MALDIVES© Carlos MartinezWhaleshark Night DiveThose who have been to the wonderful Maldives islands will have been caught in the magic of its unforgettable landscapes, which makes us want to return to paradise again and again. No matter how many times we’ve been there… the Maldives will always have something to surprise us with! Not even darkness can slow down the incessant rhythm of marine life on the islands. After a whole day of enjoying unforgettable dives and beaches with white sand and palm trees, the best is yet to come... As night falls on Gaafu Atoll, the most-awaited appointment arrives - the largest fish in the world, having dinner with us!

Our special guest

The whaleshark (Rhincodon typus) is the largest of the elasmobranchs, reaching up to 18 metres in length and weighing around 11 tons. It has around 6,000 teeth, which are barely 2mm long and appear to be vestigial. Whalesharks don’t use their teeth to capture prey, but instead, they filter large amounts of water through specialized gills.

Despite being the largest fish in the ocean, it curiously feeds on the smallest food: plankton, made up of thousands of microscopic beings such as protozoa, tiny crustaceans, mollusks, worms, and fish larvae.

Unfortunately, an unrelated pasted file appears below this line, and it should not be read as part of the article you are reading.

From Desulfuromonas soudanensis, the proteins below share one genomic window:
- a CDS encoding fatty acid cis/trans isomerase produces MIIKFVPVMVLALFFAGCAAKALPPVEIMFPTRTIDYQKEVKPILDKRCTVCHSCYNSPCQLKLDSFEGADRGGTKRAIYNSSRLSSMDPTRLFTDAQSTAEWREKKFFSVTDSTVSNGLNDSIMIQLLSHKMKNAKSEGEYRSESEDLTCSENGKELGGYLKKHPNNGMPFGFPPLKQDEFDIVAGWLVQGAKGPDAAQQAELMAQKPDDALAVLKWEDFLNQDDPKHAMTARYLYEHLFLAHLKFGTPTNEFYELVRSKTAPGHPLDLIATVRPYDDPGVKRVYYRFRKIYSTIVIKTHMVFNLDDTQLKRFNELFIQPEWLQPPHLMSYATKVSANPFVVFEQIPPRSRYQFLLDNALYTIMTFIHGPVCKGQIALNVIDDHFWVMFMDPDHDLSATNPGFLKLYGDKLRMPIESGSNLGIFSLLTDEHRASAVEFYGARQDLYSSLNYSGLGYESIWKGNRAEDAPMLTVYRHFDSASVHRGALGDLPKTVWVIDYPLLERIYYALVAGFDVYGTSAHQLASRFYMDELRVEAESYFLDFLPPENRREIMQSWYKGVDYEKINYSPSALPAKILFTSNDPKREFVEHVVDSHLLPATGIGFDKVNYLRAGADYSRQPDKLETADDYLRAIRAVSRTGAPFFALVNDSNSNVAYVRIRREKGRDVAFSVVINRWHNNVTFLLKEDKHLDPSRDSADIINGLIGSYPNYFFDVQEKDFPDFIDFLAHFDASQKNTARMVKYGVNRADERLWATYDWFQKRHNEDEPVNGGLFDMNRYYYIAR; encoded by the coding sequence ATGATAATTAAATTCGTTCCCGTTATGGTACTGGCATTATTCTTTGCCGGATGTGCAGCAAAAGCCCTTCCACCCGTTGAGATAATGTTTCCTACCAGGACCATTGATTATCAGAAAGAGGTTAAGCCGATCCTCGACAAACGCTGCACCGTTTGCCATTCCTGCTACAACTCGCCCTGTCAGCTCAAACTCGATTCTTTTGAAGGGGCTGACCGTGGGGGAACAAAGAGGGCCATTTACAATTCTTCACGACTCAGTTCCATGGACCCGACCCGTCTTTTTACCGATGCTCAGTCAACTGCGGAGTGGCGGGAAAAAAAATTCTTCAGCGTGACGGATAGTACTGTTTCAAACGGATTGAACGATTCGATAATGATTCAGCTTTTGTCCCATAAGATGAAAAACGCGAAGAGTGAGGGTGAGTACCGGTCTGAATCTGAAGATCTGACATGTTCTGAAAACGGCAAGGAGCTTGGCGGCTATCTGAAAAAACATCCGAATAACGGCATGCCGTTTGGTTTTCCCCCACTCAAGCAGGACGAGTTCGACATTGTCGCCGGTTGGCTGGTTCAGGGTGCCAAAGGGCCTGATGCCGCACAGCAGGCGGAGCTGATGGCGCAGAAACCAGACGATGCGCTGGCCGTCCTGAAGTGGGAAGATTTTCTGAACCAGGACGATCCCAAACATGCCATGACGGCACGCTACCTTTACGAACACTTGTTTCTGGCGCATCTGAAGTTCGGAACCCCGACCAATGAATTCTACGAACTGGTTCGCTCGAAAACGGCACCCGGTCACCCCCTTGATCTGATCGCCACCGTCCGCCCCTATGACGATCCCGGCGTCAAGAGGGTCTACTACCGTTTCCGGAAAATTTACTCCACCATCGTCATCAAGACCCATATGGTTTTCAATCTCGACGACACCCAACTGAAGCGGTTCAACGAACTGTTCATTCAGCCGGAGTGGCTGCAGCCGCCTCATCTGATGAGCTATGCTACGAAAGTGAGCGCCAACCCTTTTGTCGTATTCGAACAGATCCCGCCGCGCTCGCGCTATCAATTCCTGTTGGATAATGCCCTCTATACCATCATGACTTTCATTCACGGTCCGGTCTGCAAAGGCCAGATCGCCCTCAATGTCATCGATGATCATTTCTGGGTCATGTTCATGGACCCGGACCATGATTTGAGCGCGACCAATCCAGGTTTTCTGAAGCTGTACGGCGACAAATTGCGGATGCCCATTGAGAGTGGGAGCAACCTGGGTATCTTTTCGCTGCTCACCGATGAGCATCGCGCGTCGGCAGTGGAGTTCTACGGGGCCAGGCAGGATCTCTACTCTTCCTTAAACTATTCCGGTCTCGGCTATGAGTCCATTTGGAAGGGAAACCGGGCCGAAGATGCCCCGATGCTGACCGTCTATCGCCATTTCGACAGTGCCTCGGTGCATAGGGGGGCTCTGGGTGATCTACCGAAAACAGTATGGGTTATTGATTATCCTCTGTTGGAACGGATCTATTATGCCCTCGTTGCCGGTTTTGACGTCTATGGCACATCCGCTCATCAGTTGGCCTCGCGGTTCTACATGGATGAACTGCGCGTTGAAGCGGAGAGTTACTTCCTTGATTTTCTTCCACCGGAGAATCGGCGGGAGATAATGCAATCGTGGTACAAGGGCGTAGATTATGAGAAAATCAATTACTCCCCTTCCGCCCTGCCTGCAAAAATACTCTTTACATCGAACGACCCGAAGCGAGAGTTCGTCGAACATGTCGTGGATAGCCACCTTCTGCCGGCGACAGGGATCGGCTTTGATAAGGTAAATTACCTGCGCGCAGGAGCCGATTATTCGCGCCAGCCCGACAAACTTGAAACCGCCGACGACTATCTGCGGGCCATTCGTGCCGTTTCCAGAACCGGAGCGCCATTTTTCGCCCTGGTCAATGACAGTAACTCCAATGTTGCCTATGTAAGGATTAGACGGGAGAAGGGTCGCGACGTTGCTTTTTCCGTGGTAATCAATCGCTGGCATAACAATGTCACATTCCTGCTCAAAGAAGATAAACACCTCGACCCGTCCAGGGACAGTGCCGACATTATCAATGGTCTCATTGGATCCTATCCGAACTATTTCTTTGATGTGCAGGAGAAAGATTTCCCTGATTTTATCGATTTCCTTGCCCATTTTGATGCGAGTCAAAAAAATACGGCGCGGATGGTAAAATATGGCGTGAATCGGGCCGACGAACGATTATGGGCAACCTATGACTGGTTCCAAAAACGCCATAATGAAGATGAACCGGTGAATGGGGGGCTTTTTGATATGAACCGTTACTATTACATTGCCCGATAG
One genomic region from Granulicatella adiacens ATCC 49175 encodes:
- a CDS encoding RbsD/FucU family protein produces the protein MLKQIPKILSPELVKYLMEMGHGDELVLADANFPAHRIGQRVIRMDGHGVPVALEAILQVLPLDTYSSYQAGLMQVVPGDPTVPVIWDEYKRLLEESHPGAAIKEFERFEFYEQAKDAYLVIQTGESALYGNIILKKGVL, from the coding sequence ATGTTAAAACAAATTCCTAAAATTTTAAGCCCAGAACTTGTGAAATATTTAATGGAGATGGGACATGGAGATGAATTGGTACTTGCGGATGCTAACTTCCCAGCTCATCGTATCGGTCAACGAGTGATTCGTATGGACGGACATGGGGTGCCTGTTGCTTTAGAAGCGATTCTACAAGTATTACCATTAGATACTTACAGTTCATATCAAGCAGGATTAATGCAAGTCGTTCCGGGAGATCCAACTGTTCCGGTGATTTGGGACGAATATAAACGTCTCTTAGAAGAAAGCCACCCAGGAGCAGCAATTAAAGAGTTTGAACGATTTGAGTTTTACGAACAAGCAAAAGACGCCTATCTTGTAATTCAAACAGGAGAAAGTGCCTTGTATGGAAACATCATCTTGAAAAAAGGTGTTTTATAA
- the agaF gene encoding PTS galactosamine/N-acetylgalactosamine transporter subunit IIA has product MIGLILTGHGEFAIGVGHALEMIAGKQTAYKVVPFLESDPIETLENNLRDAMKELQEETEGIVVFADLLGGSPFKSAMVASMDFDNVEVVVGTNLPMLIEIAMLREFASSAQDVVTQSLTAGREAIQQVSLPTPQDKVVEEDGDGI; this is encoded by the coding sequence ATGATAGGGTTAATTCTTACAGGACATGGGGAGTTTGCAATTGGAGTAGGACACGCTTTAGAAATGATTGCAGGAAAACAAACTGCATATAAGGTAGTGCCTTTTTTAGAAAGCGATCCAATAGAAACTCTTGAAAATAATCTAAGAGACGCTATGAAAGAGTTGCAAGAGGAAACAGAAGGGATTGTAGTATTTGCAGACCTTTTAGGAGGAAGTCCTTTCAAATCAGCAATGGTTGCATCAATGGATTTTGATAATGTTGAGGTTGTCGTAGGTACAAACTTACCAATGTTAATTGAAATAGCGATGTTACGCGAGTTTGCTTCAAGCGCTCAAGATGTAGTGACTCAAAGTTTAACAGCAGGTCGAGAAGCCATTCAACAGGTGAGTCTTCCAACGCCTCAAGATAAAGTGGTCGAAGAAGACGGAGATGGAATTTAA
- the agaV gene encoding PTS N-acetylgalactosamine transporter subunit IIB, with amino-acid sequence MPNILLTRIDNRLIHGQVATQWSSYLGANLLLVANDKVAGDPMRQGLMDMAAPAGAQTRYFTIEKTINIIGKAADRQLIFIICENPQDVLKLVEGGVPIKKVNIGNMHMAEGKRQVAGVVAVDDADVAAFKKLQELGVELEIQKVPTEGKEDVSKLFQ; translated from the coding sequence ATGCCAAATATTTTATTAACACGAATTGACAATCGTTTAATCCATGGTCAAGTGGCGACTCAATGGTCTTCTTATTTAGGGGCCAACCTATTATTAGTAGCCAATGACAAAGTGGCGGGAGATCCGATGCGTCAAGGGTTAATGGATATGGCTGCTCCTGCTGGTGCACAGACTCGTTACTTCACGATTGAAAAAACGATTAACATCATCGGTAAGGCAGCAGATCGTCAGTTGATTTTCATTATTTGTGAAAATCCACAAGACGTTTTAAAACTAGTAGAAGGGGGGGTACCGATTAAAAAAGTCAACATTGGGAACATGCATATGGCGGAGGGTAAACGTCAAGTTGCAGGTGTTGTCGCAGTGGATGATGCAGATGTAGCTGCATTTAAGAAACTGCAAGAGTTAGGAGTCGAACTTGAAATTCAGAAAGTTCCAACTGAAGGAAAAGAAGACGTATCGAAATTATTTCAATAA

That is precisely what draws the whaleshark to the stern of the dive boats.

The secret of the visit

A few years ago, the local fishermen revealed their secret! While they used to fish for sardines and other species at night, using a great light as an attraction, they realized that somehow, they were attracting the giants of the ocean! At night, the light attracts plankton, which attracts the whaleshark. But why does light attract plankton? Well... at night, zooplankton organisms, such as copepods, migrate vertically into shallow waters to feed on phytoplankton (microscopic algae). Since phytoplankton needs sunlight to grow, it’s concentrated in the first layers of water; and zooplankton organisms take advantage of the night feed as they can’t be seen by their predators (small fish, for example). But when humans introduce artificial light - bam! Small fish can see the copepods and begin to eat them.

Larger fish can also see these small fish and eat them, and eventually top predators can jump into the action and enjoy a good feast. And that’s when our star of the night appears - the magnificent whaleshark. Sometimes we can see up to three or four together. And recently, a group of very lucky divers swam with 11 whalesharks on the central route!

Did you know?Although these huge sea creatures are called ‘whalesharks’, they are not actually whales, but filterfeeding sharks, often referred to as ‘gentle giants’. They are also the world’s largest fish, growing up to 18 metres long.Essential informationLocation: Maldives
Depth: 1m-3m
Diver level: Beginner
Who to dive with
Blue Force Fleet
www.blueforcefleet.com
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